• IN CENTRAL OREGON: Occurs in mountainous areas in central Oregon
  • REFERENCES: Burt 1952. Cstui et.al.

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Golden-mantled Ground Squirrel (Spermophilus lateralis)

  • RANGE: Mountainous areas of western states.
  • STATUS: Not a protected species
  • HABITAT: Forested area with an abundance of down logs, and stumps which provide prime nesting habitat. Commonly seen in campground and parks taking handouts from visitors, this ground squirrel may become quite tame. Also found in chaparral, open pine, fir, and spruce forests to above timberline.
  • SPECIAL HABITAT REQUIREMENTS: Golden-mantled ground squirrel requires nesting and hiding cover provided by down woody material and stumps.
  • BREEDING: Litter of 2-8 born in early spring.
  • FOOD: Conifer seeds, fungi, fruits, insects, eggs, and meat.
  • IN CENTRAL OREGON: Common in central Oregon in habitats with open timber, down logs and stumps. The golden-mantled ground squirrel is often times confused with a chipmunk.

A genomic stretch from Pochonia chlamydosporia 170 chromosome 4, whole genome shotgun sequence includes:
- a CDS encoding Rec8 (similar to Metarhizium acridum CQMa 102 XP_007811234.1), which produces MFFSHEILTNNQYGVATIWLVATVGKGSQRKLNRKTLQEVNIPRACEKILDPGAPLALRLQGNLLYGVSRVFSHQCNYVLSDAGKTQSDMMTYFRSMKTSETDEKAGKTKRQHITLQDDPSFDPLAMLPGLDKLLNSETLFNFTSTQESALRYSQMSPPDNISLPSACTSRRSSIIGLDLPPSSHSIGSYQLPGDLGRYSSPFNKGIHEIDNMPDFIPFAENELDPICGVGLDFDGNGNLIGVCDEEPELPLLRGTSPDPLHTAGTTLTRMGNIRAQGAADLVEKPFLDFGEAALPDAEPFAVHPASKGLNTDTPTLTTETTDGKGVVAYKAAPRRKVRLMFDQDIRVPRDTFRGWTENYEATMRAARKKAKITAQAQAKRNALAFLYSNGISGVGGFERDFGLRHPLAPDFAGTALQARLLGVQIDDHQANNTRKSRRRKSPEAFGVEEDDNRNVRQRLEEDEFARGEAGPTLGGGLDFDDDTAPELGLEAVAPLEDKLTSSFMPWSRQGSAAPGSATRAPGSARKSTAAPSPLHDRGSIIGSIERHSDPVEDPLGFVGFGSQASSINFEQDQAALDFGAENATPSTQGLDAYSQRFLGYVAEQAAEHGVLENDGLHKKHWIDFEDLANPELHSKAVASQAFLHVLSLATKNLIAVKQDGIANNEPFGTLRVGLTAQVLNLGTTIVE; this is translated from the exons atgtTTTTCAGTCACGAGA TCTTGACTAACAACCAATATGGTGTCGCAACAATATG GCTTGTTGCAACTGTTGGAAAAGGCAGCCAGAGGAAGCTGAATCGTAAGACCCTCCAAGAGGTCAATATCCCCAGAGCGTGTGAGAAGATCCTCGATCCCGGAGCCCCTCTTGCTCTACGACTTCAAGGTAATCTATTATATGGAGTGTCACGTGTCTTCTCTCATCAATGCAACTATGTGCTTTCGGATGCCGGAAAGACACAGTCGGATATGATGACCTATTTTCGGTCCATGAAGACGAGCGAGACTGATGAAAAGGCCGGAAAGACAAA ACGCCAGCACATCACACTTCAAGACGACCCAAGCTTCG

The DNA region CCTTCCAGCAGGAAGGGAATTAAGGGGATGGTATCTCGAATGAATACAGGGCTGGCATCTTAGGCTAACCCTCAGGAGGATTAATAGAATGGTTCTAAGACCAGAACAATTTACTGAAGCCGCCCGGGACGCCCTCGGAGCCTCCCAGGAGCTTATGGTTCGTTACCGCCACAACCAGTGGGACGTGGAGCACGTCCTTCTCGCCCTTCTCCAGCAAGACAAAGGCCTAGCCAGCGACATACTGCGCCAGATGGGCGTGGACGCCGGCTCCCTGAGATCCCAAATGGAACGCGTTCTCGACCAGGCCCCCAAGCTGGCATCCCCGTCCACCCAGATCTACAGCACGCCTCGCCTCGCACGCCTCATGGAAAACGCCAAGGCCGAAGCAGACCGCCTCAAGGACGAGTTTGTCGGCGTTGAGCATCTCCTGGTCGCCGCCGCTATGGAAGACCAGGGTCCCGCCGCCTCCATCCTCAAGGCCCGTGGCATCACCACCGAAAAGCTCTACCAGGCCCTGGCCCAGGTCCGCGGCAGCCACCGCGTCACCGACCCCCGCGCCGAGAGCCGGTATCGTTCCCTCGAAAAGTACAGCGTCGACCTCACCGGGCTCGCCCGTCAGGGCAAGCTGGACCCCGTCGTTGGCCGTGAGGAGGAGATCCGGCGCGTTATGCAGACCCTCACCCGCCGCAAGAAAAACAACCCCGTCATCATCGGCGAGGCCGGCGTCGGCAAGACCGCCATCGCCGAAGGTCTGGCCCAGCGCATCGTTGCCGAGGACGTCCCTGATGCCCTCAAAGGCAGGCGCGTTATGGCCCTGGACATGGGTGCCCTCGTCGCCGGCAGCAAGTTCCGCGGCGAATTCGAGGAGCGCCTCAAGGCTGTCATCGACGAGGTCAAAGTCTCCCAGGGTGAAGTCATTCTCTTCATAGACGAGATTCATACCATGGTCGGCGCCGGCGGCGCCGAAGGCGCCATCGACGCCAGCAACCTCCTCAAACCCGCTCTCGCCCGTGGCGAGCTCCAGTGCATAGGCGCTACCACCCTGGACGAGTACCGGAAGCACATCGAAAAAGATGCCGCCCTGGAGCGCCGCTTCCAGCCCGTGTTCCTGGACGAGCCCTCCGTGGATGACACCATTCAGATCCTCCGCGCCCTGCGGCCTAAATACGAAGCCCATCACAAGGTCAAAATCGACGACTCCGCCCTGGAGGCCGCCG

• REFERENCES: Burt 1952. Cstui et.al.

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Least Chipmunk (Eutamias minimus)

  • RANGE: Across much of Canada south into western States.
  • STATUS: Not a protected species
  • HABITAT: Low sagebrush forest, high mountain conifer forests, northern mixed-hardwood forests, has even been seen in alpine tundra.
  • SPECIAL HABITAT REQUIREMENTS: Burrows beneath stumps, logs and rocks.
  • BREEDING: Litter of 2-6; possibly two litters/year.
  • FOOD: Vegetation, seeds, nuts, fruits, also insects and meat, conifer seeds are a preferred food choice
  • IN CENTRAL OREGON: Occurs in all central Oregon counties, except Wasco county
  • REFERENCES: Burt 1952. Cstui et.al

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Northern Flying Squirrel (Glaucomys sabrinus)

  • RANGE: Across Alaska and Canada into northeastern and northwestern U.S.
  • STATUS: No state or federal protection for this species
  • HABITAT: Coniferous and mixed forests.